“It’s gonna take a lot to take me away from you;
There’s nothing that a hundred men or more could ever do;
I bless the rains down in Africa
Gonna’ take some time to do the things we never had.”
– “Africa,” Toto (1981)
It sort of pains me to quote that song.
But, man, its been in my head.
That internet fueled, painfully faithful Weezer replication – minus the improvised keyboard interlude – has been playing over and over.
When I go to sleep, when I wake. And many of the places in between.
Hell, it even hit number 1 this week.
It certainly gives credence to the idea that new things are just old things – reimagined – once again.
The song, in case you don’t know, was largely considered shit by the critics of its time. Its references to Africa nothing more than convenient; it’s lyrics petty and nonsense. The video downright offensive.
I’m not so sure, anymore.
Rereading those lyrics, “Africa” seems an allegory for a lost love; it’s distant location a steady anchor for a place we may want to be, but can’t reach.
But what the hell do I know?
The things we can’t reach are everywhere. Maybe I’m looking for an allegory in a song that was a cash cow.
Maybe I simply wanted to include a kick-ass Weezer cover song in a blog post.
Who’s to say?
* * *
But I digress; even if I chose that as my lead.
Maybe, I chose it only because it mentions rains.
The kind that fall in spectacular fashion, like they did tonight. Full of wind, and flying branches and flying neighborhood accoutrements.
Is that my son’s basketball net down for the count?
Yes, it is.
Is that a large branch from my neighbor’s tree?
Is that my anger letting go, with something as simple as a summer storm?
* * *
Why can’t it be?
Our feelings are fickle things; drifting from one emotional response to the next.
All wrapped up in a hundred personal connections.
All of those connections moving in as many ways as the storms that blew through my neighborhood.
We are but tangents.
Connected to so many moving parts.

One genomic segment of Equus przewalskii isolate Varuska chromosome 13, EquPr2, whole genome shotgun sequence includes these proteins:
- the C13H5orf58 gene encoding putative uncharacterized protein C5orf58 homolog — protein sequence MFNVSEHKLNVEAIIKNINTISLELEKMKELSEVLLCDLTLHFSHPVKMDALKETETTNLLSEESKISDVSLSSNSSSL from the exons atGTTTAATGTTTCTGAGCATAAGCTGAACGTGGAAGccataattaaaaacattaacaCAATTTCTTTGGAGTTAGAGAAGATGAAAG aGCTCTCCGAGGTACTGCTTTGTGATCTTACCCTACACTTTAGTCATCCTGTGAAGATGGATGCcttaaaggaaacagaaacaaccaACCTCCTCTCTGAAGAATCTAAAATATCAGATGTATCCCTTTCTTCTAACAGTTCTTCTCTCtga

And our own moving parts infinitely manipulated by them.
To and fro.
It’s an uncoordinated dance.
* * *
Tonight, we turned off the lights.
All of them.
Kicked open the blinds and sat, inside, in the darkness, watching the trees bend.
Bend, but not break.
The storm did something.
Infected the kids.
They couldn’t stop screaming, dancing, darting about the room.
There’s something about that energy.
It’s explanation defies my understanding.
But it got them.
Have no doubt.
* * *
So, surely, there’s something here, right?
Some reason to write?
I’ve been obsessed with the negative.
All my flaws.
But like a perfect remake, we can’t do something in replication.
Make positive out of negative.
Convey the idea that the artist lost in longing is just a regular human sharing the dark.
I swear I want to be more transparent.
Just scream: All is okay!
But it’s more complicated than that.
It’s always more complicated.
Sure, it’s okay.
Sure, it’s fine.
But that’s a truth; and a lie – every time you ask: How’s it going?
So even when I aim to set the record straight.
I guess I can’t.
The question is too open ended.
* * *
Too many words into this shit show, I realize this is a poetic clusterfuck at its finest.
Too late to turn back now; might as well let it go.
When I set out, typing again – forgoing sleep to write – I wanted my regular readers not to worry. (And, to some extent, the hefty slate of coworkers who read this blog.)
This is – and always has been – snapshots from a mental second. The truth is always far more complicated.
Long after I go to bed, I think and rethink everything I wrote.
And never do these writings capture everything.
But they capture something – fleeting as it is – an idea.
An idea I can’t define.
An idea I want to hold on to.
Because I know something bigger lies within, even if I can’t see it today.